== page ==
We don't mean to prove you wrong, but we think you can be.
I started running on a regular basis more than 14 years ago. Those painful, out-of-breath runs are still seared in my memory. The cotton shirts that rubbed in the wrong places and the shorts that I quickly realized were not made to handle sweat are not a distant memory.
As a new runner, I knew that I looked nothing like what I saw in magazines. I didn’t dress like those women, my body didn’t look like theirs, and I certainly wouldn’t be able to keep up with them for even a mile. With what I saw in magazines and books as my examples of what a runner looked like, I set out to try to look like a runner. I figured I would then be able to consider myself one and no one would know that I was new. I desperately wanted to fit in and feel a sense of belonging. I felt my novice abilities made me stand out.
In those days, floral print running shorts were all the rage—so I bought them. I saw runners commonly noshing on “bars” so I purchased every flavor I could get my hand on and replaced my mid-afternoon snack of an apple with a bar. Food wasn’t just food anymore—I had to refer to it as fuel. Instead of drinking water, I needed to hydrate. Even the language I spoke was important in making sure no one knew I had only started running months prior. I got a job at a running store selling shoes and eventually decided to tackle my first half marathon, a distance I thought sounded respectable and hard. No one would think I was new if I am running 13.1 miles. Insecurity drove many of my decisions in those days.
I know now that I should have embraced the fact that I wasn’t a veteran. There is beauty in loving where you are at in your journey. A beauty that has nothing to do with comparisons. I was a runner the moment I decided I was one and a runner’s body looks just like mine and yours.
I recently purchased a road bike and took the first ride, if you will, on my way towards becoming a triathlete. My excitement on the morning I prepared to go for my first ride was met with some insecure thoughts. The me of past would have let those thoughts steal the joy from the situation I was in. The older me, though, looked at those thoughts from a wiser angle and knew that looking like a beginner isn’t a bad thing. It is something I want to embrace.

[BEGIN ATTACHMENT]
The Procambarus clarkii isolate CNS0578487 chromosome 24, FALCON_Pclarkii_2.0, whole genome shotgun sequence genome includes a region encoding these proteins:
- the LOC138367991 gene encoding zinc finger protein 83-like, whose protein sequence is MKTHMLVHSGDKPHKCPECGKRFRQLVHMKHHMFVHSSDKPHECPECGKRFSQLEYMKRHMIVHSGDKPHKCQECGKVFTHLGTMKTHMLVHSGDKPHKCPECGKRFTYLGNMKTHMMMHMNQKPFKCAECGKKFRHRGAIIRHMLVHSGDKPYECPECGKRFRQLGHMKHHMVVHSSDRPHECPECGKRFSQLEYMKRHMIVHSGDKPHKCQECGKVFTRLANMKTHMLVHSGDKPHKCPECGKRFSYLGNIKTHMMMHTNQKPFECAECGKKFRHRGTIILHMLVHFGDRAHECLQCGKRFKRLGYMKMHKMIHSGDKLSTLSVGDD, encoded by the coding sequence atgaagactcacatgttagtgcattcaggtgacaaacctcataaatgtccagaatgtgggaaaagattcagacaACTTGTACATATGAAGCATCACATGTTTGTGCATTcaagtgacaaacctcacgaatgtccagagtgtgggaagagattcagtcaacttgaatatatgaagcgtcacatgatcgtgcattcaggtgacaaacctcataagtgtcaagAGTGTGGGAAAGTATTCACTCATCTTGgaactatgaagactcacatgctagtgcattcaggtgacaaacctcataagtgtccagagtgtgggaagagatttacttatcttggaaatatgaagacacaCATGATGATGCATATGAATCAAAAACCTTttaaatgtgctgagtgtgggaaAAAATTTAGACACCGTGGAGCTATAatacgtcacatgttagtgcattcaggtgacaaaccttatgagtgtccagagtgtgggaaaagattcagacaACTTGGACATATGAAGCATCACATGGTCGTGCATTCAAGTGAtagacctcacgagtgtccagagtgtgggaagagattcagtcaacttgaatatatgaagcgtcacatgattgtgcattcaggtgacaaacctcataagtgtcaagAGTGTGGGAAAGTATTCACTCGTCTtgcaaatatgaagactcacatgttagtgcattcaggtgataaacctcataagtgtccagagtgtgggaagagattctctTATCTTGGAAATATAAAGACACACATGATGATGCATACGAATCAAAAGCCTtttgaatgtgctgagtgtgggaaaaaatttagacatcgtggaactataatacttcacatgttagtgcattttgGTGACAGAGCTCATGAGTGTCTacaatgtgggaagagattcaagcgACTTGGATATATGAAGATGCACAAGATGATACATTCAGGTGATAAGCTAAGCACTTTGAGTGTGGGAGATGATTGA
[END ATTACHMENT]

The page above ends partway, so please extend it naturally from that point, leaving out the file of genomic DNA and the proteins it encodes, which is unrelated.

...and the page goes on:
I wanted people to know as I rode past them that I was new. It’s akin to when you are in the left turn lane and at the last-minute a car tries to merge in front of you. Your first thought after seeing their out-of-town license plate is one of grace instead of frustration. When I said “on your left” a bit too loud and scared a woman up ahead, I wanted to say as I passed, “This is my first ride, I’m so sorry that startled you.” I’m working on gauging how loud is too loud and how loud is not enough. When I got to the top of the hill, three miles from my house, and had to stop and inch my bike around to make the turn to go back down, I wanted the people passing me to know, This is my first day, let’s encourage instead of screaming “Get out of my way.”
I didn’t buy the clip-less pedals for my bike yet, I’m learning the gears first. I’ll then buy the shoes and pedals and move up to that level once I’ve gained a little experience. The old me would have bought ALL the gear, anything I needed to look like I had been doing this for years. This me, however, wants to take my time, to embrace the space and place I’m in right now as a beginner.
In my first week I learned that a tiny bug hitting your face at 20 mph hurts—no wonder cyclists wear glasses! I want to purchase the things I need because I’ve learned that they improve my ride, not simply because I’m trying to look like someone I’m not.
Everyone, even professionals, had a day one. No one starts with experience, it’s gained through miles. Don’t bemoan your beginner status, celebrate it.